While recognizing the exponential growth of DeFi, Buterin explained that Ethereum “has to expand” beyond the sector, and the original vision was to use the blockchain to reinvent many centralized facets of society, such as the delivery of information, sovereign identity and supply chains. 

Explaining why financial applications have come to dominate the Ethereum space, Buterin reasoned that is only because “finance is just the area where centralized technology sucks the most.”

“I can send you a centralized email and you will get it within one second. And maybe various intelligence agencies will read it, but at least you can read it one second from now,” Buterin said. “International bank wires do not work that way. They’re still notoriously annoying and inefficient. And there is a lot of these extra frictions that persist in the financial system.”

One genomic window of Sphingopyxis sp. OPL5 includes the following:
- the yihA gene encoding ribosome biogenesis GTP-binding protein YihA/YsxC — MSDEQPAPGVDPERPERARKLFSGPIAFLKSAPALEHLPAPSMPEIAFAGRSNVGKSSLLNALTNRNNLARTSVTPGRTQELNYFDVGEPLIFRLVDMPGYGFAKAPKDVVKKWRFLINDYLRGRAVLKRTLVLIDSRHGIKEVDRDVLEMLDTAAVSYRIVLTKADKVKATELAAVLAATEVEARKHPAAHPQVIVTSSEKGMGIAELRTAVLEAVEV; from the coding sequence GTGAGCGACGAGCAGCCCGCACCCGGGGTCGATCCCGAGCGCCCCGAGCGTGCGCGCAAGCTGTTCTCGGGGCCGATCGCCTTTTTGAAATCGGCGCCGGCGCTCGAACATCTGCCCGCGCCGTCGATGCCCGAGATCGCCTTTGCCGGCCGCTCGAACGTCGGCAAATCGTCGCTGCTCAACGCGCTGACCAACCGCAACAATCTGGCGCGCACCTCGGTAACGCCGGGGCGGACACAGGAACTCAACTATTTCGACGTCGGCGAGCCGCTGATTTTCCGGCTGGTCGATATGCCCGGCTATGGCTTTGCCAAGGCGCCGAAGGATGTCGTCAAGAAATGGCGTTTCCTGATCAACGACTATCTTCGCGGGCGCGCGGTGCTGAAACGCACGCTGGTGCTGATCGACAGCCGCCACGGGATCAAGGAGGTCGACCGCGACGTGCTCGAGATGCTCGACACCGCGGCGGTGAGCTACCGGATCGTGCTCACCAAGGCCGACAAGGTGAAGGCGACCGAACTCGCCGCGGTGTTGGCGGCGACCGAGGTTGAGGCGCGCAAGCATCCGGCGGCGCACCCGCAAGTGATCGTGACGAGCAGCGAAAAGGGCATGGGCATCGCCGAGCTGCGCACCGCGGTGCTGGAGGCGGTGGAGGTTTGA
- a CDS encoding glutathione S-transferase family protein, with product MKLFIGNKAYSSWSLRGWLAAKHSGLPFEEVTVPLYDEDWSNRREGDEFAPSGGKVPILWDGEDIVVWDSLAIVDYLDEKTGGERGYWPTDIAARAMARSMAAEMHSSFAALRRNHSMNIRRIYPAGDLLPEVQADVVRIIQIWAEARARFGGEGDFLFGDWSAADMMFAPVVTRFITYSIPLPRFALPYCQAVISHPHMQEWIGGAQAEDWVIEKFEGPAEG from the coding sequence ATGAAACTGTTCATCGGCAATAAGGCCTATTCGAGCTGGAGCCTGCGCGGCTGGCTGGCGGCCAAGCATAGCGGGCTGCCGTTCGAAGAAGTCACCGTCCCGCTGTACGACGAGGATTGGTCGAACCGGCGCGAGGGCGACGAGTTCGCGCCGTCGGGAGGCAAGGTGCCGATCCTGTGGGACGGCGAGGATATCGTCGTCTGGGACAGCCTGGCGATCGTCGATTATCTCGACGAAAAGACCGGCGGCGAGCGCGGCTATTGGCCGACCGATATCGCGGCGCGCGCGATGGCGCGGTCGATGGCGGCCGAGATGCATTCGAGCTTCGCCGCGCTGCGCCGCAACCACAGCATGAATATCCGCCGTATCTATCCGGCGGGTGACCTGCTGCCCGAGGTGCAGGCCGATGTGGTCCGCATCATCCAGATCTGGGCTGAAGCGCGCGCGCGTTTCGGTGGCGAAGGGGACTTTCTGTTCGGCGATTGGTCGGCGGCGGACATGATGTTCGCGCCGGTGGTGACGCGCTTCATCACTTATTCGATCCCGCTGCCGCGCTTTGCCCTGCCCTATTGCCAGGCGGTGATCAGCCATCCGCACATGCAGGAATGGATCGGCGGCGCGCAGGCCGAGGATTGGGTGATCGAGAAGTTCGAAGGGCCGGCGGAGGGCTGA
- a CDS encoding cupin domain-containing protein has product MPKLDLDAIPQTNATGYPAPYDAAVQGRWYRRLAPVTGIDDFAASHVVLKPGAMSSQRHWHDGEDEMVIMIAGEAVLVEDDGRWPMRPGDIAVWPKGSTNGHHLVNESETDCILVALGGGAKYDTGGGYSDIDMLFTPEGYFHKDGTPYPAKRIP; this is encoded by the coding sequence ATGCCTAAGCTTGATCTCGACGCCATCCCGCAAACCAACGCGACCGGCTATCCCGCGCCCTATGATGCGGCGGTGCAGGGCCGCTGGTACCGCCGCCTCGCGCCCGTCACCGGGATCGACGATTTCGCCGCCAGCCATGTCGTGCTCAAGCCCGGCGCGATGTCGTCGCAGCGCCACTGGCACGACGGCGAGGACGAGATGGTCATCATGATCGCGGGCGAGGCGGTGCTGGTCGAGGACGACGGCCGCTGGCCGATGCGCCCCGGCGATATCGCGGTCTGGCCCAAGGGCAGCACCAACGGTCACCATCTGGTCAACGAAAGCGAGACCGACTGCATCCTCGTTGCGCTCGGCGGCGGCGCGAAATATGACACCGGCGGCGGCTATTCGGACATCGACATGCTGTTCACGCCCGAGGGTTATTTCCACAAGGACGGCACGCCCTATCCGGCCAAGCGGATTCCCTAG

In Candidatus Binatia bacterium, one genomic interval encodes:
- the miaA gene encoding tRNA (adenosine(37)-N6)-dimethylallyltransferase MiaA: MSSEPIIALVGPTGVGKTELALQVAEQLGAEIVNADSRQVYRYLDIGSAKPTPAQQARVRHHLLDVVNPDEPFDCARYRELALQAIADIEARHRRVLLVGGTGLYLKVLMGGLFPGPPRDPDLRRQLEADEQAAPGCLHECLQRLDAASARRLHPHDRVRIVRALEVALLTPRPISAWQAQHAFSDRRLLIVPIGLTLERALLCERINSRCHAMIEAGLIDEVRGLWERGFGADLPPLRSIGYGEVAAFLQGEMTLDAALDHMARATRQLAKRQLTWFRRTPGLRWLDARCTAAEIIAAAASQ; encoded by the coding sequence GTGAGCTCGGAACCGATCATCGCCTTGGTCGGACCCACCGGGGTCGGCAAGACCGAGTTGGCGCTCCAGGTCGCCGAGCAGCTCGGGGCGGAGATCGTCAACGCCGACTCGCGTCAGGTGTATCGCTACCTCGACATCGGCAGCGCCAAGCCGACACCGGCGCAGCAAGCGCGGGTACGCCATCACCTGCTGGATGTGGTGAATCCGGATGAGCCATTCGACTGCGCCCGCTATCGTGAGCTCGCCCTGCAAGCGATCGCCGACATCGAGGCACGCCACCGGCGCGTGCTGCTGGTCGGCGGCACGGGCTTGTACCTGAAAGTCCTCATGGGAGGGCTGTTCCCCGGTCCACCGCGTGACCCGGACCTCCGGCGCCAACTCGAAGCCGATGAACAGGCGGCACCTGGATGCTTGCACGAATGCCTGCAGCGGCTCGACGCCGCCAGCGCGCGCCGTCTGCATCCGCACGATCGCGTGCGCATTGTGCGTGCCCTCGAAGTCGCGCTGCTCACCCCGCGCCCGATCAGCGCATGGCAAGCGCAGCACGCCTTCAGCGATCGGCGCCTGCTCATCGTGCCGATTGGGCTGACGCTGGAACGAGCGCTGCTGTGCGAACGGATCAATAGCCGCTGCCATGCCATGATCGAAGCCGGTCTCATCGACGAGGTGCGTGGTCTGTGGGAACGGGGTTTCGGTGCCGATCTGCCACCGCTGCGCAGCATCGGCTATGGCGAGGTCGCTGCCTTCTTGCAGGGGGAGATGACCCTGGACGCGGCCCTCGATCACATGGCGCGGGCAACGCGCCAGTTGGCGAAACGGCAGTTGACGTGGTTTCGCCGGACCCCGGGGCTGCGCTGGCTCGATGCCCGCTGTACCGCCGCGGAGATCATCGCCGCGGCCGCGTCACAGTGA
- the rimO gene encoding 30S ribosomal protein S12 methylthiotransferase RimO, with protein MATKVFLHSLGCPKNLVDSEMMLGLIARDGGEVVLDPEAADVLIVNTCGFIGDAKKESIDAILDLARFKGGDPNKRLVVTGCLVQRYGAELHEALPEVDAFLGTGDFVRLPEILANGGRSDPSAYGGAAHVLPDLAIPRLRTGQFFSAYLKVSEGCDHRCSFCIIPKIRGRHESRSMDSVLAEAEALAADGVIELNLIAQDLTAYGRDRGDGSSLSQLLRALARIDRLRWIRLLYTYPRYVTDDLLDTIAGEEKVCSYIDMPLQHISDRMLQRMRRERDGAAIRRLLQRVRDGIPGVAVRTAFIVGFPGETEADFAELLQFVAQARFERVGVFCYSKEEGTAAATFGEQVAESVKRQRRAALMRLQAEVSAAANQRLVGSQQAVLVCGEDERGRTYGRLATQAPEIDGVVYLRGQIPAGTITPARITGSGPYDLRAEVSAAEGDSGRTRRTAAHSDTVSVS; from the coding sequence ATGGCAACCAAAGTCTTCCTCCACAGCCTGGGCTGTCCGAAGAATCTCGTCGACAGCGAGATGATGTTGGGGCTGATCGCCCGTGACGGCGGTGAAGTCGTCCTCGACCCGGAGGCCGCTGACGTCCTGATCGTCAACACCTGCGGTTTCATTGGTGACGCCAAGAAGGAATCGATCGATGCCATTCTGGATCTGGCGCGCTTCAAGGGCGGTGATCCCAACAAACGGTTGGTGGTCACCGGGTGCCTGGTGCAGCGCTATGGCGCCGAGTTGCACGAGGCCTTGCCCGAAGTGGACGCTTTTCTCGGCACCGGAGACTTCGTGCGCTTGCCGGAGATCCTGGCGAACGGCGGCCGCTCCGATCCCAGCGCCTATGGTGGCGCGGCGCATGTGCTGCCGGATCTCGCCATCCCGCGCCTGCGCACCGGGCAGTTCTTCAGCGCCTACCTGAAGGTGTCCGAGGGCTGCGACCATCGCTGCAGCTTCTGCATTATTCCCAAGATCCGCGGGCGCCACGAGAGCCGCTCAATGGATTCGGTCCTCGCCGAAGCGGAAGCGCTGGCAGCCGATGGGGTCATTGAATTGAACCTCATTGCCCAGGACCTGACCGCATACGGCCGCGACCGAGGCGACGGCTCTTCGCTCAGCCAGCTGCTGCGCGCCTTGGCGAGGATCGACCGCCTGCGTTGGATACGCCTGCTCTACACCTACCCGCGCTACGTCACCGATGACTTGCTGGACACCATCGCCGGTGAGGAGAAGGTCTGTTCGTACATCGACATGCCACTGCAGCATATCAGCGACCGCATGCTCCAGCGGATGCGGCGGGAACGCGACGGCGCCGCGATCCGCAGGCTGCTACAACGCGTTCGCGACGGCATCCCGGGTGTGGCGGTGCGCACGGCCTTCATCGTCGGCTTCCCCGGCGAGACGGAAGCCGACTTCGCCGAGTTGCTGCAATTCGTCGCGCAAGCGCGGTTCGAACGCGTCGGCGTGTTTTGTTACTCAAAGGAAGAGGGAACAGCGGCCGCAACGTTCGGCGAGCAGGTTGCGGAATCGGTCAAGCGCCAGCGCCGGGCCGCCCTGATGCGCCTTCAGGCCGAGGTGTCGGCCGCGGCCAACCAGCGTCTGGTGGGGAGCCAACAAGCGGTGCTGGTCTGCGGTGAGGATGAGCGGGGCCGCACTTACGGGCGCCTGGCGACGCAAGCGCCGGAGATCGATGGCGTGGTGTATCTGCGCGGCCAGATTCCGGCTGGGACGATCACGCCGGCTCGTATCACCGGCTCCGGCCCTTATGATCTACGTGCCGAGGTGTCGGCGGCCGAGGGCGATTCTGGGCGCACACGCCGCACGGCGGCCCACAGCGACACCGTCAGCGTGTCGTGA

Can Ethereum decentralize social media?

Moving away from DeFi, Buterin focused on Ethereum’s potential use in decentralizing social media, referencing a tweet by Stani Kulechov — the founder and CEO of Aave, an open-source DeFi protocol — suggesting that Aave build “Twitter on Ethereum.” Buterin said that building out the Ethereum social media ecosystem is something he personally cares about as there is a “widespread belief that existing social media platforms suck, and we need better ones.”

According to Buterin — who published the Ethereum White Paper as its sole author in 2013, when he was 19 years old — the list of problems plaguing today’s centralized social media are “arbitrary censorship and manipulation” along with the “low quality of discourse” and the concepts and kinds of social engagement that are favored by centralized providers that are “very misaligned with quality.” There is also the issue of users creating multiple accounts and using them to spam social media platforms with promotional content or spread misinformation.